A day after another horrific school massacre, this one at a high school in Florida, Maryland Lt. Gov. Boyd Rutherford had a message for students at Harford Technical High School Thursday.
Rutherford encouraged students and parents to report anything “troubling” from a classmate or friend that they see on social media.
“In most cases, it’ not going to mean anything, but we just want to be careful,” he said. “Incidents like this, we see that sometimes young people are troubled, and it could be a warning sign that they need some help right now before it gets worse.”
Rutherford was at the magnet school in Bel Air to learn about the various programs open to its students.
The visit had been scheduled prior to Wednesday’s mass shooting at Douglas High School in Parkland, Broward County, Fla., that left 17 students and staff dead and 14 wounded, some with life-threatening injuries.
The 19-year-old suspect, Nikolas Cruz, posted threats on social media along with pictures of him posing with firearms. His threats were twice reported to the FBI, according to national news media reports.
Rutherford also said the Maryland State Police can work with local school districts to prepare for an active shooter incident.
The students at Harford Technical High School have “bright futures,” said Rutherford, who during his tour met a number of them and observed them learning multiple skill sets sought by employers.
Principal Joe Collins guided Rutherford, members of Rutherford’s staff and Harford County Public Schools representatives through Harford Tech’s varied hands-on classrooms, such as construction, welding, engineering and design, auto maintenance, cyber security and culinary arts.
Despite the Florida school shooting, Rutherford encountered a bright atmosphere at Harford Tech Thursday, as he met students and teachers eager to show him their projects.
His first stop was the construction area, where he met and posed for pictures with students wearing hard hats. Michael Svezzese Jr., the construction and carpentry instructor, guided the lieutenant governor through sections of a house built by students.
Welding teacher William Fuentes showed Rutherford decorative objects his students cut from metal, such as afacsimile of the outline the State of Maryland as seen on a map and crabs. Rutherford slipped on a protective mask as he watched senior Hartwin Debye use a machine, throwing sparks as he worked on metal.
Fuentes said visits like Rutherford’s are helpful because it gives state officials a better understanding of what students need for vocational programs.
“This is my passion,” he said. “I love teaching welding and watching the guys being able to get stuff done.”
Rutherford saw a number of 3-D printed figures made by students in the engineering and CADD, or computer-aided drafting and design, program.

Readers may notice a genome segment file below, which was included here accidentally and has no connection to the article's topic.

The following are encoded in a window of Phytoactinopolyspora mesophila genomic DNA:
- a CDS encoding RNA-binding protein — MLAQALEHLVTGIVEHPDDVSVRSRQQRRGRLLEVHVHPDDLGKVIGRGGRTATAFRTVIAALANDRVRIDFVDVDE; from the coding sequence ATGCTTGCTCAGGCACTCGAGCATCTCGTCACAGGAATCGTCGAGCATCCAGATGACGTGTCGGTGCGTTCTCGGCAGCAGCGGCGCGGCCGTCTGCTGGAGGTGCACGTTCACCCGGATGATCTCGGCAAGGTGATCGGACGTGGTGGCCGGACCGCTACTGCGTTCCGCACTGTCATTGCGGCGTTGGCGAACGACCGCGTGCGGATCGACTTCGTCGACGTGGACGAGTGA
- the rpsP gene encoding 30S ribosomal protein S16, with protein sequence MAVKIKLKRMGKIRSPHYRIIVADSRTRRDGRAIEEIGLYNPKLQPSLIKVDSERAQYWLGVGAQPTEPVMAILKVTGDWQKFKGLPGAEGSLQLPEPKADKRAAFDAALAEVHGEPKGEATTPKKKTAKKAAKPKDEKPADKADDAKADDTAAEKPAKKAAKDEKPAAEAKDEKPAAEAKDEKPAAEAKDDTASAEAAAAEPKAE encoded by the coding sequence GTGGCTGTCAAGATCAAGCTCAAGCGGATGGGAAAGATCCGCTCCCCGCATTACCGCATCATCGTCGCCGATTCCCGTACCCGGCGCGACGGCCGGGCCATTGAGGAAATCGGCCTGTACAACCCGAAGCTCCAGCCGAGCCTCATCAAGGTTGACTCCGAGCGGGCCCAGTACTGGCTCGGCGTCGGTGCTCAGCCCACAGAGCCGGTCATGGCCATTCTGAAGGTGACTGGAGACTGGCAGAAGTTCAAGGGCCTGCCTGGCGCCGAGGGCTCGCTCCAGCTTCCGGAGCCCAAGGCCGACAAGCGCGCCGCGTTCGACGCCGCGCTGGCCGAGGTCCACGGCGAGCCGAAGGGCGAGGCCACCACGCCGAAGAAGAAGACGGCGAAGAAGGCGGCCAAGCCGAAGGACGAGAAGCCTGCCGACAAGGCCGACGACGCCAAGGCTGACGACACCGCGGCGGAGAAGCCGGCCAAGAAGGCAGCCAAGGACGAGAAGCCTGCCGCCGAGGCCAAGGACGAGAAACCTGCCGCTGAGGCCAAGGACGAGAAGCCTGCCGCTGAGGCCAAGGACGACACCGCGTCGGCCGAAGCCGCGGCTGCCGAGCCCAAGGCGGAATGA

“He seemed genuinely interested in what we were doing,” junior Casey Jenkins said. “I thought that that was pretty notable.”
Junior Samantha Kautsch said she was “happy to meet” the lieutenant governor.
“It was an honor to show him what we do for a living,” junior Darran Byrd, who wants to be a game designer, said.
The tour wrapped with a tasting of food prepared by culinary students. Seniors Victoria Grubowski and Kristyan Hahn described for Rutherford the dishes they and their classmates prepared, including bruschetta, a “stack” of prosciutto ham and cantaloupe melon, a mini-quesadilla and cookies and truffles.
Harford Tech has more than 1,000 students, according to the HCPS website, and its vocational and technical programs are open to students countywide.
The school is typically listed as over-capacity, and suggestions of building another vocational school in the Route 40 corridor — or using existing space for vo-tech programs — were put forth by school board members and members of the public during discussions on the fiscal 2019 budget at Monday’s Board of Education meeting.
Rutherford said the governor’s office would like to see more programs, such as those offered at Harford Tech, in other parts of the state.
“We would like to see more school districts have vocational training, skills training, because there is such a demand, so this is a good model for other places as well,” he said.
“The governor and I, and all of our staff, hear from businesses all the time that they’re looking for skilled talent in those areas, so they’re going to have bright futures,” Rutherford said following the tour.
It was the first stop on Rutherford’s Harford County itinerary Thursday. He also was scheduled to visit the Harford Center and Upper Bay Counseling & Support Services, both in Havre de Grace, and then speak at a Harford County Chamber of Commerce dinner in Edgewood, according to Paul Beatty, special adviser to the lieutenant governor.
Report suspicious activity
In the aftermath of the Florida shooting, Donoven Brooks, coordinator of safety and security for HCPS, encouraged people to report anything that seems suspicious in or around a school.
“We encourage staff, students and parents/guardians that if they, 'See something' that appears to be suspicious or wrong, that they, ‘Say and do something,’” Brooks said in an emailed statement.
Brooks, who recently joined HCPS, stressed that safety and security are the “utmost priority” for school system leaders, and that protocols and procedures are in place at each of Harford County’s 54 schools.
“The members of the administrative teams and staff at each school will continue the practice of school safety and emergency response drills,” he stated. “We will remain vigilant in maintaining the safety of our students.”